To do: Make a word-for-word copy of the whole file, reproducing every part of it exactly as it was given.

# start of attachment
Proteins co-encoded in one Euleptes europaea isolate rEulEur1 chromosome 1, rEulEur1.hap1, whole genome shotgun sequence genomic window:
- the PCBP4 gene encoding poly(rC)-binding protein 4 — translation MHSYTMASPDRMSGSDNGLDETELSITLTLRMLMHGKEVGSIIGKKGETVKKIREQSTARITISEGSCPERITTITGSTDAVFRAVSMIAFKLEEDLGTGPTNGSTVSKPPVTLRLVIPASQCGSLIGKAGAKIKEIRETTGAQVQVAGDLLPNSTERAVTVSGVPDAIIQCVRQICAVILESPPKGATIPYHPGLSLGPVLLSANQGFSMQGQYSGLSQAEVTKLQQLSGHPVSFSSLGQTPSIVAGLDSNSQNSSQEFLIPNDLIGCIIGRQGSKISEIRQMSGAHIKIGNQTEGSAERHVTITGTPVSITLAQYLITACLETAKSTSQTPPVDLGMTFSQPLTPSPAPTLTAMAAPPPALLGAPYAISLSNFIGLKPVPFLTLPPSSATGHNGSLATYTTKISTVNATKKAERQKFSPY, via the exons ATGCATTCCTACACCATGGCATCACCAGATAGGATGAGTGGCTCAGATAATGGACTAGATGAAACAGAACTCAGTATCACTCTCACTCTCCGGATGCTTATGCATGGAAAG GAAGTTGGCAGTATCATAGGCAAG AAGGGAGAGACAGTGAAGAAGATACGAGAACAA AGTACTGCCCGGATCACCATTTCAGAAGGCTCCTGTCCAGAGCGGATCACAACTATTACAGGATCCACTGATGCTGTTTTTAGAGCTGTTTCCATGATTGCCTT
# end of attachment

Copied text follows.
Proteins co-encoded in one Euleptes europaea isolate rEulEur1 chromosome 1, rEulEur1.hap1, whole genome shotgun sequence genomic window:
- the PCBP4 gene encoding poly(rC)-binding protein 4 — translation MHSYTMASPDRMSGSDNGLDETELSITLTLRMLMHGKEVGSIIGKKGETVKKIREQSTARITISEGSCPERITTITGSTDAVFRAVSMIAFKLEEDLGTGPTNGSTVSKPPVTLRLVIPASQCGSLIGKAGAKIKEIRETTGAQVQVAGDLLPNSTERAVTVSGVPDAIIQCVRQICAVILESPPKGATIPYHPGLSLGPVLLSANQGFSMQGQYSGLSQAEVTKLQQLSGHPVSFSSLGQTPSIVAGLDSNSQNSSQEFLIPNDLIGCIIGRQGSKISEIRQMSGAHIKIGNQTEGSAERHVTITGTPVSITLAQYLITACLETAKSTSQTPPVDLGMTFSQPLTPSPAPTLTAMAAPPPALLGAPYAISLSNFIGLKPVPFLTLPPSSATGHNGSLATYTTKISTVNATKKAERQKFSPY, via the exons ATGCATTCCTACACCATGGCATCACCAGATAGGATGAGTGGCTCAGATAATGGACTAGATGAAACAGAACTCAGTATCACTCTCACTCTCCGGATGCTTATGCATGGAAAG GAAGTTGGCAGTATCATAGGCAAG AAGGGAGAGACAGTGAAGAAGATACGAGAACAA AGTACTGCCCGGATCACCATTTCAGAAGGCTCCTGTCCAGAGCGGATCACAACTATTACAGGATCCACTGATGCTGTTTTTAGAGCTGTTTCCATGATTGCCTT